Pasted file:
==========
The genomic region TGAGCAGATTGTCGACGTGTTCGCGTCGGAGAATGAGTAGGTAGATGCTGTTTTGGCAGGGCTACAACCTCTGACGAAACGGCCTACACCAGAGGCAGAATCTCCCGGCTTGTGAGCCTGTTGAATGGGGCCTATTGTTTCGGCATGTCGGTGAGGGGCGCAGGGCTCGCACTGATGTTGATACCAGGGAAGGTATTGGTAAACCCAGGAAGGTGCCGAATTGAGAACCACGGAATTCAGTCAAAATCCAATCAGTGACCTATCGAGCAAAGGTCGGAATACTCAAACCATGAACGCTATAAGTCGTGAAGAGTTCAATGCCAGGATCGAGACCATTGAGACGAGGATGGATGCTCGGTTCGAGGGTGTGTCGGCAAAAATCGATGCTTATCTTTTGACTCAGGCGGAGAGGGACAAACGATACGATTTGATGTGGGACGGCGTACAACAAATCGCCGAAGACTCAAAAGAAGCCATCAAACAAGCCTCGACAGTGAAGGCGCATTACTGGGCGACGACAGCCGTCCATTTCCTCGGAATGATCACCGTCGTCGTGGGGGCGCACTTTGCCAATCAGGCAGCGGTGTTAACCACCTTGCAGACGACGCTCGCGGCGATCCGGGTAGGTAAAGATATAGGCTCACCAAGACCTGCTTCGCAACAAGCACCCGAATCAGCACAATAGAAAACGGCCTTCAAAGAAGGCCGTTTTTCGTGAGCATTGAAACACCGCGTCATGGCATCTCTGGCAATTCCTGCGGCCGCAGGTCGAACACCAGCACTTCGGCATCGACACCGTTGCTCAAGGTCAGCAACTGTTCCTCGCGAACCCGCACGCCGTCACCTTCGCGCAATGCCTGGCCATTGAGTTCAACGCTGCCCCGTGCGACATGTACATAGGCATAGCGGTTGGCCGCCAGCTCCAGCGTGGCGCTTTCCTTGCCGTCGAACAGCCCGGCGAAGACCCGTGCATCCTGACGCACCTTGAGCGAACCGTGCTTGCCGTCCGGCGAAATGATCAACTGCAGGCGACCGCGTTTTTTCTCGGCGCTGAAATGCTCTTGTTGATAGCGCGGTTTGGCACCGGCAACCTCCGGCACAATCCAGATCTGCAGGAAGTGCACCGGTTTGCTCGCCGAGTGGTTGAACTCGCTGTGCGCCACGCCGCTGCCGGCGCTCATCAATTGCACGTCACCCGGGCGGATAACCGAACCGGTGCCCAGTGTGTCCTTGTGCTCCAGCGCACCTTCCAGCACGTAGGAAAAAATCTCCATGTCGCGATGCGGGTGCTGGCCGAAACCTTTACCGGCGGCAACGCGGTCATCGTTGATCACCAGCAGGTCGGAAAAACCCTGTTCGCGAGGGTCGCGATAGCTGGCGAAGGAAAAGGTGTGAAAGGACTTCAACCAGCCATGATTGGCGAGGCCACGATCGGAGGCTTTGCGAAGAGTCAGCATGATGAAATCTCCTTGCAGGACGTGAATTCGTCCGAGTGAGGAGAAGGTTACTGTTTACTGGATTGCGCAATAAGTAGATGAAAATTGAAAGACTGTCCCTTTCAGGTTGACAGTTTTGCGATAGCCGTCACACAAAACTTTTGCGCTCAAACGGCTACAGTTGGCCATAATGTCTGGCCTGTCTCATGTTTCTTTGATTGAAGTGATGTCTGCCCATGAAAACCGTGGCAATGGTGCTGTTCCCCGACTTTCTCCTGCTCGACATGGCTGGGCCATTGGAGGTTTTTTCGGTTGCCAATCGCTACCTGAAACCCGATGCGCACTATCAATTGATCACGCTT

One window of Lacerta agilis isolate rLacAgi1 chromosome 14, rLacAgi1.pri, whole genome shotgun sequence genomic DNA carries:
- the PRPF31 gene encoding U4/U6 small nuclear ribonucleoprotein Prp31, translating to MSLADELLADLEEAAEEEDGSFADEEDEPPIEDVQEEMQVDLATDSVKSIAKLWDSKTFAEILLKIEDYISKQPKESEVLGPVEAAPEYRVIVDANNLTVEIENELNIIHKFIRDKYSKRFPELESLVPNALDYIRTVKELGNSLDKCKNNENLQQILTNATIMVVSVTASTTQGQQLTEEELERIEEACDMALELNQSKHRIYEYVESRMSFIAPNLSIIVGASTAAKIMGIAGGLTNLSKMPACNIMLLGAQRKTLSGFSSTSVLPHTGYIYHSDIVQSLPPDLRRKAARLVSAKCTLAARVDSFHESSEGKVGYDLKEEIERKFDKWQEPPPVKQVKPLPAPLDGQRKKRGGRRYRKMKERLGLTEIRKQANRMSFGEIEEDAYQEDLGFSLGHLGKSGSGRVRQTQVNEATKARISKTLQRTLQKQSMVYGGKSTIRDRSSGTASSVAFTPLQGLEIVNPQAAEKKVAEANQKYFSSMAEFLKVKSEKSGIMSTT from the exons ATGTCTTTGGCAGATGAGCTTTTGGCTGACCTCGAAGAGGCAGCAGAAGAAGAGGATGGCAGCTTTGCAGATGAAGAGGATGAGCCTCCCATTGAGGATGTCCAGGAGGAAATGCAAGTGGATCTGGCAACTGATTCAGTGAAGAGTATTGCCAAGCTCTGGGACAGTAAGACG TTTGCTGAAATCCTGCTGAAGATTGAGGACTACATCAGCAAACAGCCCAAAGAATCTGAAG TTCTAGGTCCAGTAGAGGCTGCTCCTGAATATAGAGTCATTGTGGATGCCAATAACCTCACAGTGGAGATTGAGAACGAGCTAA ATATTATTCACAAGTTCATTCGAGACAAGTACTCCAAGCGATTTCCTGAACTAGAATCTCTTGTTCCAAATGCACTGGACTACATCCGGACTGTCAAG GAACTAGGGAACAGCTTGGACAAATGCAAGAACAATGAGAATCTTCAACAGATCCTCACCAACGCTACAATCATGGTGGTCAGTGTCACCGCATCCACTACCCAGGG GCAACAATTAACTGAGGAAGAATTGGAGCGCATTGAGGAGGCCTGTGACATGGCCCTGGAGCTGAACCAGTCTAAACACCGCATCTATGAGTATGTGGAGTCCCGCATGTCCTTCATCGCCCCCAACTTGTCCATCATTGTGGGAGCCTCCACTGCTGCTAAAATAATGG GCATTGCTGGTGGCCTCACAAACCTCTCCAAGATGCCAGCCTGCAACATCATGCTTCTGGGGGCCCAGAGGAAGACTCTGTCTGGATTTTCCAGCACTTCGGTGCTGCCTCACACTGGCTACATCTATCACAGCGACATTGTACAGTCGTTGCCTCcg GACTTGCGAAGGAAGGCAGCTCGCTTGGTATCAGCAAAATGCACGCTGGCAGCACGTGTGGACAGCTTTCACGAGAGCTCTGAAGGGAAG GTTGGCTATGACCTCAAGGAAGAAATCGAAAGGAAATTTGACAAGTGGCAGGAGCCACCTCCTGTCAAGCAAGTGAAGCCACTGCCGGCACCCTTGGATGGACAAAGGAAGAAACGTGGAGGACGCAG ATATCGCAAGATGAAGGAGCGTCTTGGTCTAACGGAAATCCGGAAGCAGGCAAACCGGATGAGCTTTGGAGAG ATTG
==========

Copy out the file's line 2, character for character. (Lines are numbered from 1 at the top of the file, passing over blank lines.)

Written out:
One window of Lacerta agilis isolate rLacAgi1 chromosome 14, rLacAgi1.pri, whole genome shotgun sequence genomic DNA carries: